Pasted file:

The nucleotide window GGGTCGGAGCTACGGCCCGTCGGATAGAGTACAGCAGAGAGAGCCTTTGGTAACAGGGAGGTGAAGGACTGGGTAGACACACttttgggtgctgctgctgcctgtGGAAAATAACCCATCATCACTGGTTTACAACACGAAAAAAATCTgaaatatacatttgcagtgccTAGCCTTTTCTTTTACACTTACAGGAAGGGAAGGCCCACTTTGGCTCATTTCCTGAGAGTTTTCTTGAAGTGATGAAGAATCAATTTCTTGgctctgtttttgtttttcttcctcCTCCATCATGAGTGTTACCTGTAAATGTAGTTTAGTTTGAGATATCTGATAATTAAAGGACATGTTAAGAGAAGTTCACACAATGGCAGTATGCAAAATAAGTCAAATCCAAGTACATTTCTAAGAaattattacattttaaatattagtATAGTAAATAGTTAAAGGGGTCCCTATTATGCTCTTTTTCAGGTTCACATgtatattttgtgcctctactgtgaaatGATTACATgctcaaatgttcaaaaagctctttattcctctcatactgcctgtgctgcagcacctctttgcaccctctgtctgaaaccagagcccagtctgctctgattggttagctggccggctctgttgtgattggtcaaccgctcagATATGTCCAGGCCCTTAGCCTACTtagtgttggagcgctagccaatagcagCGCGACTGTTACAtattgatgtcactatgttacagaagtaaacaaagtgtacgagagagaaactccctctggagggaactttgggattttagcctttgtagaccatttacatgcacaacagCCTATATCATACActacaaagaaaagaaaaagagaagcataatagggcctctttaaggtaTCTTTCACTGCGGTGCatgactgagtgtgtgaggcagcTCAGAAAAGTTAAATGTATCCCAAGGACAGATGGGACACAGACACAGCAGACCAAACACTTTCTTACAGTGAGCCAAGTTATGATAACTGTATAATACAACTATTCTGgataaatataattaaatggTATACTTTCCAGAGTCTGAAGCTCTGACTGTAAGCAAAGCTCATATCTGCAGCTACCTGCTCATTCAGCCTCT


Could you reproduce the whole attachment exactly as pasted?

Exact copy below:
The nucleotide window GGGTCGGAGCTACGGCCCGTCGGATAGAGTACAGCAGAGAGAGCCTTTGGTAACAGGGAGGTGAAGGACTGGGTAGACACACttttgggtgctgctgctgcctgtGGAAAATAACCCATCATCACTGGTTTACAACACGAAAAAAATCTgaaatatacatttgcagtgccTAGCCTTTTCTTTTACACTTACAGGAAGGGAAGGCCCACTTTGGCTCATTTCCTGAGAGTTTTCTTGAAGTGATGAAGAATCAATTTCTTGgctctgtttttgtttttcttcctcCTCCATCATGAGTGTTACCTGTAAATGTAGTTTAGTTTGAGATATCTGATAATTAAAGGACATGTTAAGAGAAGTTCACACAATGGCAGTATGCAAAATAAGTCAAATCCAAGTACATTTCTAAGAaattattacattttaaatattagtATAGTAAATAGTTAAAGGGGTCCCTATTATGCTCTTTTTCAGGTTCACATgtatattttgtgcctctactgtgaaatGATTACATgctcaaatgttcaaaaagctctttattcctctcatactgcctgtgctgcagcacctctttgcaccctctgtctgaaaccagagcccagtctgctctgattggttagctggccggctctgttgtgattggtcaaccgctcagATATGTCCAGGCCCTTAGCCTACTtagtgttggagcgctagccaatagcagCGCGACTGTTACAtattgatgtcactatgttacagaagtaaacaaagtgtacgagagagaaactccctctggagggaactttgggattttagcctttgtagaccatttacatgcacaacagCCTATATCATACActacaaagaaaagaaaaagagaagcataatagggcctctttaaggtaTCTTTCACTGCGGTGCatgactgagtgtgtgaggcagcTCAGAAAAGTTAAATGTATCCCAAGGACAGATGGGACACAGACACAGCAGACCAAACACTTTCTTACAGTGAGCCAAGTTATGATAACTGTATAATACAACTATTCTGgataaatataattaaatggTATACTTTCCAGAGTCTGAAGCTCTGACTGTAAGCAAAGCTCATATCTGCAGCTACCTGCTCATTCAGCCTCT